Non-alcoholic and low alcohol beers: Opportunities and challenges

By Rachel Arthur

- Last updated on GMT

Pic: iStock/BristolDen
Pic: iStock/BristolDen

Related tags Beer

Non-alcoholic and low alcohol beers only account for a small proportion of the global beer market. However, these categories are showing stronger growth than the overall beer market, according to figures from Canadean.

Such beers can resonate with more health-conscious consumers, while there are also specific consumer groups who want to avoid alcohol.

The demonization of sugar in soft drinks could also be another factor in the growth of non-alcoholic beers, says Kevin Baker, senior consultant, Canadean.

However, the category comes with challenges, with products in danger of being seen as a lesser alternative to traditional ABV varieties.

The Radler phenomenon

Non-alcoholic and low alcohol beers are still a very small part of the global beer market.

Non-alcoholic beers account for just 0.6% of global beer consumption. However, this category’s share in some regions is considerably higher: 6.6% in the Middle East and North Africa in 2015, for example (and that is excluding figures for a larger non-alcoholic malt beverage category).

Meanwhile, low alcohol beers account for around 2.2% of global consumption.

In terms of growth, however, non-alcoholic beers recorded a 2.54% 5 yr CAGR in 2015 (by volume), while low alcohol beers reported a CAGR of 4.9%. This compares to 1.57% for the total beer market.

Non-alcoholic beers are generally considered as those under 0.5% ABV (in practice most of these beers are around 0.05% AVB) although there are no global definitions. Low alcohol beers, for these figures, are considered as those between 0.5% and 3% ABV. 

“In Western Europe sales of non-alcoholic beers have grown strongly since 2014, driven by significant promotion of non-alcoholic beers as isotonic beverages by German brewers (especially Erdinger), and increasing new product activity,” ​Baker told BeverageDaily.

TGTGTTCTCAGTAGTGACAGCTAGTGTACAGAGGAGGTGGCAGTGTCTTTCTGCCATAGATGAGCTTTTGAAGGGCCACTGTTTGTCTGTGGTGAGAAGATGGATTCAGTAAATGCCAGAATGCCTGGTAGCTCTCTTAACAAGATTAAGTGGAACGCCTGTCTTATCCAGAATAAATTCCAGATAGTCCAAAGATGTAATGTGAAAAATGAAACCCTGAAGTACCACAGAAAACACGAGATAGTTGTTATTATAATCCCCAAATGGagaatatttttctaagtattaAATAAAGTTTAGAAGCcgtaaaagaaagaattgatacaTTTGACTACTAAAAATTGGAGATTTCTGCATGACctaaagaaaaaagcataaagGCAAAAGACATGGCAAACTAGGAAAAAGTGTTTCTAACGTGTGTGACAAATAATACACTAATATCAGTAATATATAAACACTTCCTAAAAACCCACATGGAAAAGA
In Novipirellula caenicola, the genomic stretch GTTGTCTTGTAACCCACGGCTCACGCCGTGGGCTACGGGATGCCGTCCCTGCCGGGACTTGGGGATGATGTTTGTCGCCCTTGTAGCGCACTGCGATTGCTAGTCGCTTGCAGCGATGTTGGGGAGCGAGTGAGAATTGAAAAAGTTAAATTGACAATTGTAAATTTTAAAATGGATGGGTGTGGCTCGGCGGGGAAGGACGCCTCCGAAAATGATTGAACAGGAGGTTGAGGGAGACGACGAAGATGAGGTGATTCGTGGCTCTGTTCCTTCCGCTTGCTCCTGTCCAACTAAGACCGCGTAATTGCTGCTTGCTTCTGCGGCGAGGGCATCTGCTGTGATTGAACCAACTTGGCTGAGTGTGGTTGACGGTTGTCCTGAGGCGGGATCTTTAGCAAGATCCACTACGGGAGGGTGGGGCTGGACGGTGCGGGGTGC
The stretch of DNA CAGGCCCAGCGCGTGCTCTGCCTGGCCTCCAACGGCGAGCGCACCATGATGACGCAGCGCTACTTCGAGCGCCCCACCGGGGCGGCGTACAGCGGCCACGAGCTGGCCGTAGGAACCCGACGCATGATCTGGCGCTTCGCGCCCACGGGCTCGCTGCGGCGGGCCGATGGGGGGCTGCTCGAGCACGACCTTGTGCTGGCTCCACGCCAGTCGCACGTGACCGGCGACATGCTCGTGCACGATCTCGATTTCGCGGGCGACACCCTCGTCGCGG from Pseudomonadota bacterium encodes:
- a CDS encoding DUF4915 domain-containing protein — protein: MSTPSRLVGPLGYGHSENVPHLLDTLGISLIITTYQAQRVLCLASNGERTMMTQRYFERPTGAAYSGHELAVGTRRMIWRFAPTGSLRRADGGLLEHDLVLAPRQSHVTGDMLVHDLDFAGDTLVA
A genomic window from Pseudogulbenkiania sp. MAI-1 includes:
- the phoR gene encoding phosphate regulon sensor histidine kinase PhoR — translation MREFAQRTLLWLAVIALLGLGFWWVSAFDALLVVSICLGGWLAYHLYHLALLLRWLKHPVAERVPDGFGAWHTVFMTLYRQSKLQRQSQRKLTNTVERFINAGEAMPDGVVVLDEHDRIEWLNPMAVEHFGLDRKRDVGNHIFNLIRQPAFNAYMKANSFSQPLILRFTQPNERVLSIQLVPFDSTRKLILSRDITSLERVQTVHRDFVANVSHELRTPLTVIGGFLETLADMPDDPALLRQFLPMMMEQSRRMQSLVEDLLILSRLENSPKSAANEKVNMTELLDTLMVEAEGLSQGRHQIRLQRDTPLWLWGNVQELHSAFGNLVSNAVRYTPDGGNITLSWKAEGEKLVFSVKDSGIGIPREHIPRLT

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“Latin America has also seen very strong growth, driven by the very successful launch of Aguila Cero in Colombia. 

“Low alcohol beer growth has been driven largely by the Radler phenomenon, although many brands are now launching non-alcoholic variants.” 


Drivers, pregnant women and nursing mothers, and those who abstain from alcohol for religious regions are all target consumer groups for the category. However, each consumer group also comes with its challenges.

“Many brewers are now stressing the isotonic qualities of beer, and actively targeting sports clubs, etc,” ​said Baker.

“The Islamic market represents a real opportunity but care needs to be taken in positioning as any association with beer (especially if a product is de-alcoholised) can be problematic for some Muslims.

“Targeting drivers can lead to the sector being perceived as a ‘distress purchase’ (the consumer really wants a regular beer but has to drink a non-alcoholic alternative).  Historically this has been an issue for non-alcoholic beers and many consumers simply leap-frogged over the category altogether and switched to soft drinks if they couldn’t drink.”

While non-alcoholic beers may have key consumer groups to target, low alcohol beers risk suffering from their middle-of-the-road positioning.

“As a category, low alcohol has historically been a difficult proposition being neither ‘fish nor fowl’ – the alcohol content making it unsuitable for people who want or need to eschew alcohol altogether, while often not providing the expected 'kick' that consumers seek in a beer,” ​said Baker.

“Notable exceptions are Germany where a distinct Leichtbier category exists, and Scandinavia, although this is largely driven by taxation and distribution restrictions.”

The health-conscious consumer and beer

Alongside non-alcoholic and low alcohol beers, brewers are using other methods to resonate with health conscious consumers.

“Responsible drinking efforts have been an integral part of every brewers CSR policies for many years,” ​said Baker. 

“Increasingly we are seeing launches of ‘0.0% ABV’ beers, which is a stronger and more robust proposition than a more loosely defined ‘no alcohol’ or ‘alcohol-free’ positioning. 

“The ‘natural’ qualities of beer (with a strong focus on the ‘only four ingredients’ message) are also increasingly being highlighted.”

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